When using any indirect addressing command you need to remember that Firewing also uses these commands within Subs/Functions within the Compiler, and this will currupt the indirect addressing location you are trying to point too. Always check the Subs/Functions that you are calling within the Compiler for an example if you set a register address to command addr0 and then make a sub call to the compiler Console.Write() Sub then the addr0 will be changed as the Console.Write() sub uses the addr0 command.

Re: Indirect Addressing - a more efficient way to programmin

Posted: Wed Jul 03, 2013 7:39 am
by brad
Thanks for the great write up Gav. It's good to see ways of improving code - especially the sort of code that I would use a lot (accessing arrays).

One question - what is the significance of the * in front of the variables?

Re: Indirect Addressing - a more efficient way to programmin

Posted: Thu Jul 04, 2013 5:13 am
by bitfogav
The asterisk basically means "use the contents of the register as a pointer". In many ways its like Pointers in C, if you are familiar with the C language?.

So.. addr0 = AddressOf(myArray).
So.. *(addr0) accesses the contents of myArray(0).

The great thing about the commands *(addr0+) and *(addr0-) will automatically Increase or Decrease the address, so the next time you read addr0 the register will have the contents of the next or previous Array value.

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*(addr1+) = *(addr0+)
In the example above, All I am doing is reading addr0(myArray(n)) and storing it into addr1(myNewArray(n)) and then increasing both addresses of my Arrays.

Re: Indirect Addressing - a more efficient way to programmin

Posted: Wed Jul 10, 2013 12:07 pm
by brad
I've been reading over this a few times and I think I get it now.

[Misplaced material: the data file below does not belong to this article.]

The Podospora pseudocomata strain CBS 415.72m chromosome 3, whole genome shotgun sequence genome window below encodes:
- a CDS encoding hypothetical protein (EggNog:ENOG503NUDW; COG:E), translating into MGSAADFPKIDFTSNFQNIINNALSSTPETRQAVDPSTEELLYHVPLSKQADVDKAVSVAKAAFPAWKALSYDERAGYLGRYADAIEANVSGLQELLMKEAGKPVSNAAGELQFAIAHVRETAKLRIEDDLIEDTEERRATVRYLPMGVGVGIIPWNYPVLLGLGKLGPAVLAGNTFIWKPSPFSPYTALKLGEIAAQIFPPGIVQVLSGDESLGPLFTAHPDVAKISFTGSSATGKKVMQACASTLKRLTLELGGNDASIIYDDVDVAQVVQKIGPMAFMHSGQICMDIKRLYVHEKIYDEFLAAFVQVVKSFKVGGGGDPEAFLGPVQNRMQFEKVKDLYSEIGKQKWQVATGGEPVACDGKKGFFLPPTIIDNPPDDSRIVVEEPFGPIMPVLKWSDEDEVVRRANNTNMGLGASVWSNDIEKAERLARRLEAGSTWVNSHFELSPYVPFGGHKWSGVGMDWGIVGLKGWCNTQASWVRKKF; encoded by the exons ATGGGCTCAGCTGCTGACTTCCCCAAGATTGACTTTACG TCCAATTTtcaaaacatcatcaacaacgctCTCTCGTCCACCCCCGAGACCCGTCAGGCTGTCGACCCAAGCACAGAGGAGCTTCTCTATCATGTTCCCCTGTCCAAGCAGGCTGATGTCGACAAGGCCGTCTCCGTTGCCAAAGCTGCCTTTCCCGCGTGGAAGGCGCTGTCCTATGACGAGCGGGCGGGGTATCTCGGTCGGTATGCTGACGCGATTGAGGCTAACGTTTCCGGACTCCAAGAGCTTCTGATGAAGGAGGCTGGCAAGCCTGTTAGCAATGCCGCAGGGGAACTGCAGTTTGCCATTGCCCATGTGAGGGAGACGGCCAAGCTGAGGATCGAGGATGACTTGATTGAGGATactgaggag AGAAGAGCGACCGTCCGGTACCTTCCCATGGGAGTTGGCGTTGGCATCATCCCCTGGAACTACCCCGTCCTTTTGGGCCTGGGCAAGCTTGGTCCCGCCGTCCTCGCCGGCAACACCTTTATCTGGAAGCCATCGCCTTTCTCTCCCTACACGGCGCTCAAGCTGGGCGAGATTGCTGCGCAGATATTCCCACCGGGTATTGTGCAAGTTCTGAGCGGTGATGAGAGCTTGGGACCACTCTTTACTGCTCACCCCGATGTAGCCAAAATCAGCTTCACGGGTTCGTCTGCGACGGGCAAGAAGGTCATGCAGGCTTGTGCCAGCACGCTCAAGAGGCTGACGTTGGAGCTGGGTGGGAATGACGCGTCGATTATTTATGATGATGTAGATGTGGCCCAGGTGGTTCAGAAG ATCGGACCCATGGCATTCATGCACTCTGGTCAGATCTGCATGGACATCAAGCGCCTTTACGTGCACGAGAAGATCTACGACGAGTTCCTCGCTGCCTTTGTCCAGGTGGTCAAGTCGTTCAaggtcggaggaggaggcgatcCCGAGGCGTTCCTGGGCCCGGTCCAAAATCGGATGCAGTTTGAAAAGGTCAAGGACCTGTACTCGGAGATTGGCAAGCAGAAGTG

So you set up an array with 5 variables. each of these variables is stored in memory, one after the other.

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dim myArray(5) as byte = {1,2,3,4,5}
You then have a variable that initially stores the location of the first variable.

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addr0 = AddressOf(myArray)
If you were to write Addr0 to the serial terminal it would show you a number (which represents the address of the first variable in myArray)

However if you were to write *Addr0 to the serial terminal it would actually show you the number 1 (which is the first number in the array).

Does that sound about right?

Re: Indirect Addressing - a more efficient way to programmin

Posted: Thu Jul 11, 2013 5:25 am
by bitfogav
Yes that sounds about right Brad.. Ive done another example based on what you was just saying with a serial terminal..

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   dim myArray(5) as byte = {1,2,3,4,5}
          
   for x as byte = 0 to ubound(myArray)
      addr0 = addressof(myArray(x))
      dim address as ushort = addr0
      dim value as byte = *(addr0)
      
      Console.Write("Address = ",str(address),13,10)                          
      Console.Write("Value   = ",str(value),13,10) 
   next 
Serial Output:
Address = 2126
Value = 1
Address = 2127
Value = 2
Address = 2128
Value = 3
Address = 2129
Value = 4